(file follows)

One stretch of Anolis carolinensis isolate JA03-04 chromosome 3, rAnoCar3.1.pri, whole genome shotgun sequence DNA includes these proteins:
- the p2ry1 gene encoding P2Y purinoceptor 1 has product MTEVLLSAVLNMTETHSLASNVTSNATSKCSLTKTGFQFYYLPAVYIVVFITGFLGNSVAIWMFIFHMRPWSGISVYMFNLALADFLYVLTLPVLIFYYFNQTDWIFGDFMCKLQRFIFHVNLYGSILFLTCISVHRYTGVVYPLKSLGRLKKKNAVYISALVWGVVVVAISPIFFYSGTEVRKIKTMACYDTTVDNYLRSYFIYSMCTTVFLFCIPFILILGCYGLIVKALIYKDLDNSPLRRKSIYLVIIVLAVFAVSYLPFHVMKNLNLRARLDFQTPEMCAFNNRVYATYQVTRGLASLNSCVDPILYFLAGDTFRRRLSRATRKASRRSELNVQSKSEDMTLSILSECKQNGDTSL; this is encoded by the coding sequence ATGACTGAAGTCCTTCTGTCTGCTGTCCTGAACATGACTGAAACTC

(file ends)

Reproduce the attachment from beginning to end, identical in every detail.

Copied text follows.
One stretch of Anolis carolinensis isolate JA03-04 chromosome 3, rAnoCar3.1.pri, whole genome shotgun sequence DNA includes these proteins:
- the p2ry1 gene encoding P2Y purinoceptor 1 has product MTEVLLSAVLNMTETHSLASNVTSNATSKCSLTKTGFQFYYLPAVYIVVFITGFLGNSVAIWMFIFHMRPWSGISVYMFNLALADFLYVLTLPVLIFYYFNQTDWIFGDFMCKLQRFIFHVNLYGSILFLTCISVHRYTGVVYPLKSLGRLKKKNAVYISALVWGVVVVAISPIFFYSGTEVRKIKTMACYDTTVDNYLRSYFIYSMCTTVFLFCIPFILILGCYGLIVKALIYKDLDNSPLRRKSIYLVIIVLAVFAVSYLPFHVMKNLNLRARLDFQTPEMCAFNNRVYATYQVTRGLASLNSCVDPILYFLAGDTFRRRLSRATRKASRRSELNVQSKSEDMTLSILSECKQNGDTSL; this is encoded by the coding sequence ATGACTGAAGTCCTTCTGTCTGCTGTCCTGAACATGACTGAAACTC